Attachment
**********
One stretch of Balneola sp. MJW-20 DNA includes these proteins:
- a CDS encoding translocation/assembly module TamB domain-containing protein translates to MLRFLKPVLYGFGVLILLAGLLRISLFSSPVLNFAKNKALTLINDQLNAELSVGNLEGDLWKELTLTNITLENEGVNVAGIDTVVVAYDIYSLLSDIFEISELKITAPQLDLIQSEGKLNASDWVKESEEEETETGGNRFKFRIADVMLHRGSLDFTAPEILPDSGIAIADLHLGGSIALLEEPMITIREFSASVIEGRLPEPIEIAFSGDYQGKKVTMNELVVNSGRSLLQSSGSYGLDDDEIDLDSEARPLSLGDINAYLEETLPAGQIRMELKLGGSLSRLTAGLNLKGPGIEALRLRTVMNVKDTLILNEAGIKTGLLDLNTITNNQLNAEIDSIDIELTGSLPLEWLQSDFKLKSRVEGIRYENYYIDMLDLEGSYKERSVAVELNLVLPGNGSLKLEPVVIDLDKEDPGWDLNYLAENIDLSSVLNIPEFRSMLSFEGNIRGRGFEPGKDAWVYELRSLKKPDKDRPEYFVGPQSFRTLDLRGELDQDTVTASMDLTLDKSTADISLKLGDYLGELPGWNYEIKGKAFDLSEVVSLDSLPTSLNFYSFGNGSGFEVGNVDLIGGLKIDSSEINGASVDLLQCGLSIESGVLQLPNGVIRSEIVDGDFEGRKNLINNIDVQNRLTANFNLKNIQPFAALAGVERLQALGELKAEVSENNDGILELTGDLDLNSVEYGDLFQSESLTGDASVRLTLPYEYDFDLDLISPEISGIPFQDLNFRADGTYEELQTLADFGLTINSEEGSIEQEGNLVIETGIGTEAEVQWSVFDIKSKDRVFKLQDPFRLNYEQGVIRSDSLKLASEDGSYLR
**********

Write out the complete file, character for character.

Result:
One stretch of Balneola sp. MJW-20 DNA includes these proteins:
- a CDS encoding translocation/assembly module TamB domain-containing protein translates to MLRFLKPVLYGFGVLILLAGLLRISLFSSPVLNFAKNKALTLINDQLNAELSVGNLEGDLWKELTLTNITLENEGVNVAGIDTVVVAYDIYSLLSDIFEISELKITAPQLDLIQSEGKLNASDWVKESEEEETETGGNRFKFRIADVMLHRGSLDFTAPEILPDSGIAIADLHLGGSIALLEEPMITIREFSASVIEGRLPEPIEIAFSGDYQGKKVTMNELVVNSGRSLLQSSGSYGLDDDEIDLDSEARPLSLGDINAYLEETLPAGQIRMELKLGGSLSRLTAGLNLKGPGIEALRLRTVMNVKDTLILNEAGIKTGLLDLNTITNNQLNAEIDSIDIELTGSLPLEWLQSDFKLKSRVEGIRYENYYIDMLDLEGSYKERSVAVELNLVLPGNGSLKLEPVVIDLDKEDPGWDLNYLAENIDLSSVLNIPEFRSMLSFEGNIRGRGFEPGKDAWVYELRSLKKPDKDRPEYFVGPQSFRTLDLRGELDQDTVTASMDLTLDKSTADISLKLGDYLGELPGWNYEIKGKAFDLSEVVSLDSLPTSLNFYSFGNGSGFEVGNVDLIGGLKIDSSEINGASVDLLQCGLSIESGVLQLPNGVIRSEIVDGDFEGRKNLINNIDVQNRLTANFNLKNIQPFAALAGVERLQALGELKAEVSENNDGILELTGDLDLNSVEYGDLFQSESLTGDASVRLTLPYEYDFDLDLISPEISGIPFQDLNFRADGTYEELQTLADFGLTINSEEGSIEQEGNLVIETGIGTEAEVQWSVFDIKSKDRVFKLQDPFRLNYEQGVIRSDSLKLASEDGSYLR